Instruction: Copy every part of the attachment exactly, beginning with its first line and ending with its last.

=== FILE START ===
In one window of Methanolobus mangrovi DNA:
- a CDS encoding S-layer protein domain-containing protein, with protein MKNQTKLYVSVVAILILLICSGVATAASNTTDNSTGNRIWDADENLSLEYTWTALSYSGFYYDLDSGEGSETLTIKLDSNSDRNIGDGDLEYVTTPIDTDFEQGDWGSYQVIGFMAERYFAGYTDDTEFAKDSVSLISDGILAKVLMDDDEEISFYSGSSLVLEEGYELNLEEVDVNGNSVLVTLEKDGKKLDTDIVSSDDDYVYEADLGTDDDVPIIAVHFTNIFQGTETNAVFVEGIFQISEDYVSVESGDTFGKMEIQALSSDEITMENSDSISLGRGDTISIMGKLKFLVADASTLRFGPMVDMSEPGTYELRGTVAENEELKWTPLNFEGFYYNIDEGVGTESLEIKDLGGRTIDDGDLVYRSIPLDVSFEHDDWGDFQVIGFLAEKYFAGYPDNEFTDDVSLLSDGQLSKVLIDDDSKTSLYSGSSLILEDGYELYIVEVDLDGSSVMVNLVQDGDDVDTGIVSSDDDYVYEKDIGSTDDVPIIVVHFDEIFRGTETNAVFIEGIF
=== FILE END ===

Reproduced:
In one window of Methanolobus mangrovi DNA:
- a CDS encoding S-layer protein domain-containing protein, with protein MKNQTKLYVSVVAILILLICSGVATAASNTTDNSTGNRIWDADENLSLEYTWTALSYSGFYYDLDSGEGSETLTIKLDSNSDRNIGDGDLEYVTTPIDTDFEQGDWGSYQVIGFMAERYFAGYTDDTEFAKDSVSLISDGILAKVLMDDDEEISFYSGSSLVLEEGYELNLEEVDVNGNSVLVTLEKDGKKLDTDIVSSDDDYVYEADLGTDDDVPIIAVHFTNIFQGTETNAVFVEGIFQISEDYVSVESGDTFGKMEIQALSSDEITMENSDSISLGRGDTISIMGKLKFLVADASTLRFGPMVDMSEPGTYELRGTVAENEELKWTPLNFEGFYYNIDEGVGTESLEIKDLGGRTIDDGDLVYRSIPLDVSFEHDDWGDFQVIGFLAEKYFAGYPDNEFTDDVSLLSDGQLSKVLIDDDSKTSLYSGSSLILEDGYELYIVEVDLDGSSVMVNLVQDGDDVDTGIVSSDDDYVYEKDIGSTDDVPIIVVHFDEIFRGTETNAVFIEGIF